I'm wondering if other women are finding it difficult to find time to write? Or--any tips on how to find time to write. What works for you?
_________________________
author, "Fearless Confessions: A Writer's Guide to Memoir"
www.suewilliamsilverman.com

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#187680 - 08/04/09 02:17 AM Re: Welcome Sue Silverman: Memoir Writing Expert [Re: Sue W. Silverman]
Wisdom&Life Offline
Member

Registered: 12/14/04
Posts: 724
Loc: Chesapeake, VA
Quote:
Also, I'd love to know what you would like to write about if you were going to write a memoir. You know, what are some of the themes or issues that you'd explore? Or, of course, if you're already at work on one, I'd love to know more about it.

Well, back in 2006 I had read a book called "The Summer of my Greek Taverna" By Tom Stone. He was an American writer living in Greece. One summer, a friend of his had offered him an opportunity to run his restaurant (taverna) during the summer season. Of course, I picked it up because it had taken place in the Isle of Patmos. This is one of my favorite islands.

Besides being a Military Brat, I am part Greek as well. My dad had met my mom when he was stationed in Rhodes. Because my dad wanted my mother to be closer to her family, he did everything he could to stay overseas as much as possible.

So I pretty much grew up outside the United States. My brother and I would spend our summers in Greece with out Grandparents. During this time, my family and I took advantage of traveling wherever we could just to see other parts of the world.

Anyway, after reading "The Summer of my Greek Taverna", it dawned on me, I could write my story in this fashion.

I came to this forum and had asked my boomer sisters for advise and they gave me excellent advise. I had taken a journal everywhere I went, and as I would remember something, I would write it down.

Then, a succession of crisis happened with my family and I had to put this project on the shelf.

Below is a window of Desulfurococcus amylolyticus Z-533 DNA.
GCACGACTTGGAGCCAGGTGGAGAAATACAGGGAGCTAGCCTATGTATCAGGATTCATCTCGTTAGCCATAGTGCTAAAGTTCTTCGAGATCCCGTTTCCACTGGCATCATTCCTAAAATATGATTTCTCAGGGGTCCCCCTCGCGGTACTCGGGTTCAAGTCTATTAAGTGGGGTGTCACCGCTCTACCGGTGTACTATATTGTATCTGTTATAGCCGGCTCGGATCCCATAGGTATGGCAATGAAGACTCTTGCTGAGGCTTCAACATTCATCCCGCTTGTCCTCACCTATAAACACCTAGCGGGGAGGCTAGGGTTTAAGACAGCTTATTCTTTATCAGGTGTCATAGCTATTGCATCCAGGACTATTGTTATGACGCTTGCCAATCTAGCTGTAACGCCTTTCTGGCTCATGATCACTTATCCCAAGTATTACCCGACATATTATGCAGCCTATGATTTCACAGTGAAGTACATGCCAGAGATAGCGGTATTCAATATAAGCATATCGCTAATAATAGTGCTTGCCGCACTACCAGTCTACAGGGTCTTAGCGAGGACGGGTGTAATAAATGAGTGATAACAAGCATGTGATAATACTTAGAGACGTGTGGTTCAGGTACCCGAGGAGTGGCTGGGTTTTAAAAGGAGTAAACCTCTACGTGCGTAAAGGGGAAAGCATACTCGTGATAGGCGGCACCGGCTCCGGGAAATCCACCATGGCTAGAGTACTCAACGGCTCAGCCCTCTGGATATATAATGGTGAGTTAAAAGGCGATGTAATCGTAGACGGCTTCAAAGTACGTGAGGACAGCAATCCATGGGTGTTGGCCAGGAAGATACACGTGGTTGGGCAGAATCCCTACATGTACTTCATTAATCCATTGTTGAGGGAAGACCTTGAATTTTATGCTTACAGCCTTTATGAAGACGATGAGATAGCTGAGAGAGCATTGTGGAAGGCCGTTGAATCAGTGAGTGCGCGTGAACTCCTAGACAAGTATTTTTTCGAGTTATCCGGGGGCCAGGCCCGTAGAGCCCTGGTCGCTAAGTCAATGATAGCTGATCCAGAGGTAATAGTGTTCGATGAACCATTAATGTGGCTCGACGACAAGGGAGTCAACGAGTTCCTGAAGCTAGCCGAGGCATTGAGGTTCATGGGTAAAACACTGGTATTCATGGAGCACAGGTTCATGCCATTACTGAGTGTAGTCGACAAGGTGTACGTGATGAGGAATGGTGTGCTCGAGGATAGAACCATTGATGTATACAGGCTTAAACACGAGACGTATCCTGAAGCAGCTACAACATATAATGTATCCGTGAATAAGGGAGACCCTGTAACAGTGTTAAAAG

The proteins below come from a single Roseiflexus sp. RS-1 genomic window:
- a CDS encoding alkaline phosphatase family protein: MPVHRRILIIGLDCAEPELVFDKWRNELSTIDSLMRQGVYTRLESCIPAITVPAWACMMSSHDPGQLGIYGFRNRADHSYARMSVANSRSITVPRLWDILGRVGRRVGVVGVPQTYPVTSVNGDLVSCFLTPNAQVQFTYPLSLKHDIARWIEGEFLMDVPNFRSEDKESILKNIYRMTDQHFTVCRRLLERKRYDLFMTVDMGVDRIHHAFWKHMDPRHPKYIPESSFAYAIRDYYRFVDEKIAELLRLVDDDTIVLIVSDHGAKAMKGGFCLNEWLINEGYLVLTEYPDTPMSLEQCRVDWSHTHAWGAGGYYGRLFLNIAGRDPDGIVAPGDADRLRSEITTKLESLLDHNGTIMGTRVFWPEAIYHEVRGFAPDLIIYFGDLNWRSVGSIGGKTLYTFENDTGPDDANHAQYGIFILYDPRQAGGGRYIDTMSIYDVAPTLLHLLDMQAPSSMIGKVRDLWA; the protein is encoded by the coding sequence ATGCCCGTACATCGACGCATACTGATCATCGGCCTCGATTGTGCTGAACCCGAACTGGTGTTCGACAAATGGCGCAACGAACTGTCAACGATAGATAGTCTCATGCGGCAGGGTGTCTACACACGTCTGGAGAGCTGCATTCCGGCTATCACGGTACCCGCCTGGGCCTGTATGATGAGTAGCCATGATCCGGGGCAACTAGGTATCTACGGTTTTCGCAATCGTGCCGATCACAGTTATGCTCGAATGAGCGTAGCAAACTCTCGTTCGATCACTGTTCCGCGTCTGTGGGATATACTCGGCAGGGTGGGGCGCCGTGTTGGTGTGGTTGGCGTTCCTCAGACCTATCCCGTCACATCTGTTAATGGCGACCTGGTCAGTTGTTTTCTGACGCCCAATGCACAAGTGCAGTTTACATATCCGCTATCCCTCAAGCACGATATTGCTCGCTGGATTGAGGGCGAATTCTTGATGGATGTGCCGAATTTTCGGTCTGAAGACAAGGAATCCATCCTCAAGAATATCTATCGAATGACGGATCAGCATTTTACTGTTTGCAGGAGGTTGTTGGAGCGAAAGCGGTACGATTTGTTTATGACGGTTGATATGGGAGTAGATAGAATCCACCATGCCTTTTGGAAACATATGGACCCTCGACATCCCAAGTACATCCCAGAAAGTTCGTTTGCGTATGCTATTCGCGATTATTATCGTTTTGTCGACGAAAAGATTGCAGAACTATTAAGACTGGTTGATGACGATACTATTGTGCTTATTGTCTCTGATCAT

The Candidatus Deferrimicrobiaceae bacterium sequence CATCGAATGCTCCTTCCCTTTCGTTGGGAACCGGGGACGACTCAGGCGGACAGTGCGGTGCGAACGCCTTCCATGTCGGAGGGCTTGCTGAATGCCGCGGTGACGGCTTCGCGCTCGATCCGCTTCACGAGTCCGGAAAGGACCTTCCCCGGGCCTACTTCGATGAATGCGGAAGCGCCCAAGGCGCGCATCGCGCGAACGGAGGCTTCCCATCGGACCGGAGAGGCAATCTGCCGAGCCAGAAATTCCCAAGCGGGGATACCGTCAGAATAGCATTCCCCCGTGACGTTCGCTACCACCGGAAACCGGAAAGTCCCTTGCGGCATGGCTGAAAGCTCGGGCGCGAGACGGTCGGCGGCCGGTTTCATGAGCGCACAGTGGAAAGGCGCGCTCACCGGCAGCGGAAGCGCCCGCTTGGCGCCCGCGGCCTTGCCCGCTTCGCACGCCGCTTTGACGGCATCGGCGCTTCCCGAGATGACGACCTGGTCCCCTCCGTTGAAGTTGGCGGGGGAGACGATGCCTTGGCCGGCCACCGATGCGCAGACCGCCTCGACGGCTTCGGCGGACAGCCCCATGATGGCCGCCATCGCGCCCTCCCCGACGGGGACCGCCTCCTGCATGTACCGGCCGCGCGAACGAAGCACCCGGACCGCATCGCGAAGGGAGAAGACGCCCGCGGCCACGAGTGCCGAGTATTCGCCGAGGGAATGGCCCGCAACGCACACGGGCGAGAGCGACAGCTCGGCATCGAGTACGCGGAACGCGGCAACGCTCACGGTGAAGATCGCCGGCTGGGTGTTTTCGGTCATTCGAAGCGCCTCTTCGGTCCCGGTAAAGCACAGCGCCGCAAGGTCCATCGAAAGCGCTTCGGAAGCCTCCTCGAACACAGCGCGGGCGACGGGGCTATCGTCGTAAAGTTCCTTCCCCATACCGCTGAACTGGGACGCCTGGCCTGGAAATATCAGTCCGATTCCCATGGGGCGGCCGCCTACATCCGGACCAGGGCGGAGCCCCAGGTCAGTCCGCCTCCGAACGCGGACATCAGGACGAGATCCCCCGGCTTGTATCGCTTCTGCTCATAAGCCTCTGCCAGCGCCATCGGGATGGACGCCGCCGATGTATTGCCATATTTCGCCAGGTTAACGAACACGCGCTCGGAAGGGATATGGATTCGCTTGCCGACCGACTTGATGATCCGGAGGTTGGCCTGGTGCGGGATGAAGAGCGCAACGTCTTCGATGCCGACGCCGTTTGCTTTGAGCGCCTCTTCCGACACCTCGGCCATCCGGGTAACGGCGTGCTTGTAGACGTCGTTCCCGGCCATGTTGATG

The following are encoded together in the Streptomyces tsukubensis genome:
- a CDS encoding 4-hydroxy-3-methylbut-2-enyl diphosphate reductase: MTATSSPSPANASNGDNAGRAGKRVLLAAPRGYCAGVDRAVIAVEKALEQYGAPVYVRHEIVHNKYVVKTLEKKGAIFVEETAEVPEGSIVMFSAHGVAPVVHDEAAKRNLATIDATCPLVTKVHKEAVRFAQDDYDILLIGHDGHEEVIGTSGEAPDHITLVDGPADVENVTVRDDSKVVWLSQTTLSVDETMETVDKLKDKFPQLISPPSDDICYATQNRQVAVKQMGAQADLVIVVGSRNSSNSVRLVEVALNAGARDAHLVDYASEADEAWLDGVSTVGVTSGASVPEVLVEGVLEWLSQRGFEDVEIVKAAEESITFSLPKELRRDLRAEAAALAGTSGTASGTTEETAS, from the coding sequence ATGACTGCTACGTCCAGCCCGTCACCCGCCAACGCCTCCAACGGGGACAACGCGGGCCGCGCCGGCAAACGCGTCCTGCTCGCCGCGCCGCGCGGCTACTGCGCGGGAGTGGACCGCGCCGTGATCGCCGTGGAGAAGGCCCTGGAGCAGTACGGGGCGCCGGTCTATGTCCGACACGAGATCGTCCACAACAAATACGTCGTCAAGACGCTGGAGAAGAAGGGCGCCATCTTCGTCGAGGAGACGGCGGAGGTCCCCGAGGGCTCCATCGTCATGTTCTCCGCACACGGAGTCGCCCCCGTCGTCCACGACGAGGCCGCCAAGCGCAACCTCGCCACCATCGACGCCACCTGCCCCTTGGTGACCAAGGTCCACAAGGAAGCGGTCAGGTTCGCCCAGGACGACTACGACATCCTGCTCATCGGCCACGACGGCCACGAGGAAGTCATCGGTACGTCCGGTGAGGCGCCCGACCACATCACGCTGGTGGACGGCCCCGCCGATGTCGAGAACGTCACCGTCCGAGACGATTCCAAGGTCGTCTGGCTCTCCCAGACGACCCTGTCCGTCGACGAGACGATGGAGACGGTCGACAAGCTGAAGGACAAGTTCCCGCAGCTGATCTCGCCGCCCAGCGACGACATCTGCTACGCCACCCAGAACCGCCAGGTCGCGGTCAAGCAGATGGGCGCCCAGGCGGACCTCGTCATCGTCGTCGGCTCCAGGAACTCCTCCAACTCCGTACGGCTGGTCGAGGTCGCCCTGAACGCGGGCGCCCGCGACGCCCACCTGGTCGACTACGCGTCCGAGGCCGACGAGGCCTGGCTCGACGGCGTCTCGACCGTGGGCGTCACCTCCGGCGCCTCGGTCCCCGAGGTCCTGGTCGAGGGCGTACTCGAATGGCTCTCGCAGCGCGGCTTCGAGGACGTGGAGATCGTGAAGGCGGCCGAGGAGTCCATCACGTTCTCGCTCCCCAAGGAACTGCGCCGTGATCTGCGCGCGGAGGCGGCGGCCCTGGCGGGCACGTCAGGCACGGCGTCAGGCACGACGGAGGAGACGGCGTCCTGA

There are so many stages in my lifetime, I had thought I would start with my upbringing in Greece and have it tie in with the Military Brat upbringing. Or vice versa.

I have worn many hats during the course of my life.

I started reading your book today Sue, and I am enjoying it very much. I like the fact, you included some writing exercises.

For a longtime, there was another story I wanted to write. It's about my Grandmother Maria (The Greek one). She had some struggles and endurances during her life. Her story is something you would see in the movies such as Eleni. Not the same story but a romance she had during the Second World War and the result was having my mom out of wedlock.

Because it was very taboo in those days, her family banished her, but not until they beat her black and blue. Abandoned and frightened, she took a boat to the Island of Tilos, this is where my mom's biological father came from. His mother took her in and took care of her. His mother took her in and took care of her.

Eventually, my grandmother's family took her in along with my mom.

I never knew all these details until I went with a cousin of mine to this island to get some answers. My mom had asked me to go because she truly was nervous. She never met her biological father and didn't even know what her father looked like. My grandmother must've been tormented because she couldn't talk about him.

This is where we found out how my grandmother ended up at that Island. Tilos is an island with a population of 400, a beautiful Island which I call "natural paradise". Within the hour of our arrival, we had met with some of the relatives. Even one of my mom's half brothers. It was exciting and tearful at the same time. I was so stunned to hear this story because I saw my grandmother in a different way. I made the remark, "This is incredible, this is the kind of story you see in movies!" After I made that comment, one of the cousins said to me, "Then why don't you write a book about this?"


The idea remained with me, and when I said something to my mom, she begged me not to. As for my grandmother's story, I can't disrespect my mom. So if there is a way of writing it and not feel like I am betraying my mom, I would love to hear it.


Wow, I don't think I have mentioned this to any of my sisters in the 5 years I've been coming here. I don't know where this came from, but I am glad I finally revealed this here at BWS.

I am definitely thrilled you are here.

I can't wait to see the outcome of the challenge between you and Meredith. Lynn, I can only imagine how thrilled you must be right now!

Dotsie, I feel your excitement and we owe you a big thanks for having Sue here!

Love and Cheers,
Cathi
Love and Cheers,
Cathi
_________________________
Proud member of National Association Of Baby Boomer Women!
www.nabbw.com